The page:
Ina Fried

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More From Nokia: Forecast Gets Cloudy, Plus Expected Executive Changes

In addition to announcing its tie-up with Microsoft, Nokia announced a revamping of its executive leadership–a shift that will have MeeGo EVP Alberto Torres exiting the company.

The company also said in a statement that the shift makes it difficult to offer a financial forecast for the coming years, although it did say 2011 and 2012 will be “transition years.”

“Due to the initiation of Nokia’s strategic transformation on February 11, 2011, the full-year prospects for its Devices & Services business are subject to significant uncertainties, and therefore Nokia believes it is not appropriate to provide annual targets for 2011 at the present time,” the company said in a statement, adding it will continue to offer shorter-term quarterly forecasts.

Even with the move to Windows Phone as its “primary smartphone platform,” Nokia said it still expects to sell 150 million more Symbian devices in the years to come, on top of its existing installed base of 200 million devices.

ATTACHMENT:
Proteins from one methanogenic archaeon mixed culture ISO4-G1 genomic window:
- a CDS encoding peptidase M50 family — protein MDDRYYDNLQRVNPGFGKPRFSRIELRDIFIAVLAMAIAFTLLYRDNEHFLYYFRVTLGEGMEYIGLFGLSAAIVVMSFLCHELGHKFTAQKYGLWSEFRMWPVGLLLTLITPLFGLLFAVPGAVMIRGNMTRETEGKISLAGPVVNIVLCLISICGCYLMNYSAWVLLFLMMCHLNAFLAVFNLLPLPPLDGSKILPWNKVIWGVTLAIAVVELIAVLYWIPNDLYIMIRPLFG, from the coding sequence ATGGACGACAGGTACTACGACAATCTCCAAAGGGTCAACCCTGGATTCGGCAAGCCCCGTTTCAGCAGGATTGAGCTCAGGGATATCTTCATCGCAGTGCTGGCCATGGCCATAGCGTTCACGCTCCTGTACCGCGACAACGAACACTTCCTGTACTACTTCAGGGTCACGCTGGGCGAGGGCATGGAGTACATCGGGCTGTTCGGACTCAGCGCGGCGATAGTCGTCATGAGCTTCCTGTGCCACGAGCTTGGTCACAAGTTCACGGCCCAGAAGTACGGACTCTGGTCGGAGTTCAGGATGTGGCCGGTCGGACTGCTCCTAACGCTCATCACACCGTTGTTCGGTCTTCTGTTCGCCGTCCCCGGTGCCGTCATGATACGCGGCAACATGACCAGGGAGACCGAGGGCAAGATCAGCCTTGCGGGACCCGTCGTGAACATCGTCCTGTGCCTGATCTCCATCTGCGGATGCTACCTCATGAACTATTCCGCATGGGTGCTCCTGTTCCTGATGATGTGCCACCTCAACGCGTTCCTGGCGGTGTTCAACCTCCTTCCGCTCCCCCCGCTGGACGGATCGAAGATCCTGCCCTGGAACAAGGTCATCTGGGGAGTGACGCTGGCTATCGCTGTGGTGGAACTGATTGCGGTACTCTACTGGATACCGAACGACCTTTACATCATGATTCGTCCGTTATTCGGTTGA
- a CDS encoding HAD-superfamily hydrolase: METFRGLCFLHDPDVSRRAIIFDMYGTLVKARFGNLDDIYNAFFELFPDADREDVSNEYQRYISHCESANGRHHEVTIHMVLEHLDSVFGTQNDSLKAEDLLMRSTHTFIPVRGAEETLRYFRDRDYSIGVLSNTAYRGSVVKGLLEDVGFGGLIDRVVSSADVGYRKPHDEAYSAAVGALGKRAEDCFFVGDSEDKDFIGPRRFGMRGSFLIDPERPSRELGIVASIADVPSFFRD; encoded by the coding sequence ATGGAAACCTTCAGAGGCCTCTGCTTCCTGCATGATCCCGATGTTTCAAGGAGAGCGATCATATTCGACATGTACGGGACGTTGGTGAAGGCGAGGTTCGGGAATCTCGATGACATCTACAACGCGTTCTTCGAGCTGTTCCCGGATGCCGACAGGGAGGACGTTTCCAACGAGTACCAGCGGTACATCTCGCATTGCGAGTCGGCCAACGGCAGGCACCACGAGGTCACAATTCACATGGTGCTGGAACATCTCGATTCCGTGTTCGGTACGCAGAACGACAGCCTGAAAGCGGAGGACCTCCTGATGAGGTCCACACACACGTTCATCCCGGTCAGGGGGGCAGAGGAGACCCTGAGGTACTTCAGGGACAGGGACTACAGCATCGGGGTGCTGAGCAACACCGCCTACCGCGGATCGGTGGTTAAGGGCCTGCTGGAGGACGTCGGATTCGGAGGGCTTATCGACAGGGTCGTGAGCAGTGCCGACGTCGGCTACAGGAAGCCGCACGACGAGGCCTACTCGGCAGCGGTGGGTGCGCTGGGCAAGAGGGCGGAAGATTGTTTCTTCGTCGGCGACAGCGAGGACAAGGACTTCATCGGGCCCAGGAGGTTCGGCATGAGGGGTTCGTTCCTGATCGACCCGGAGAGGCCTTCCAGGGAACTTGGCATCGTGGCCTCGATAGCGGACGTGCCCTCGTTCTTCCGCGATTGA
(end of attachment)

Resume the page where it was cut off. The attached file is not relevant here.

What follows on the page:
It also isn’t entirely killing its plans for MeeGo, a version of mobile Linux that was originally slated to be Nokia’s main future operating system. It said it still expects to ship one device later this year and left the door open to future MeeGo-based products.

“Under the new strategy, MeeGo becomes an open-source, mobile operating system project,” Nokia said. “MeeGo will place increased emphasis on longer-term market exploration of next-generation devices, platforms and user experiences.”

Mobilized will have more on this as the day progresses, including live coverage from Nokia’s London investor event later this morning.

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The problem with the Billionaire Savior phase of the newspaper collapse has always been that billionaires don’t tend to like the kind of authority-questioning journalism that upsets the status quo.

— Ryan Chittum, writing in the Columbia Journalism Review about the promise of Pierre Omidyar’s new media venture with Glenn Greenwald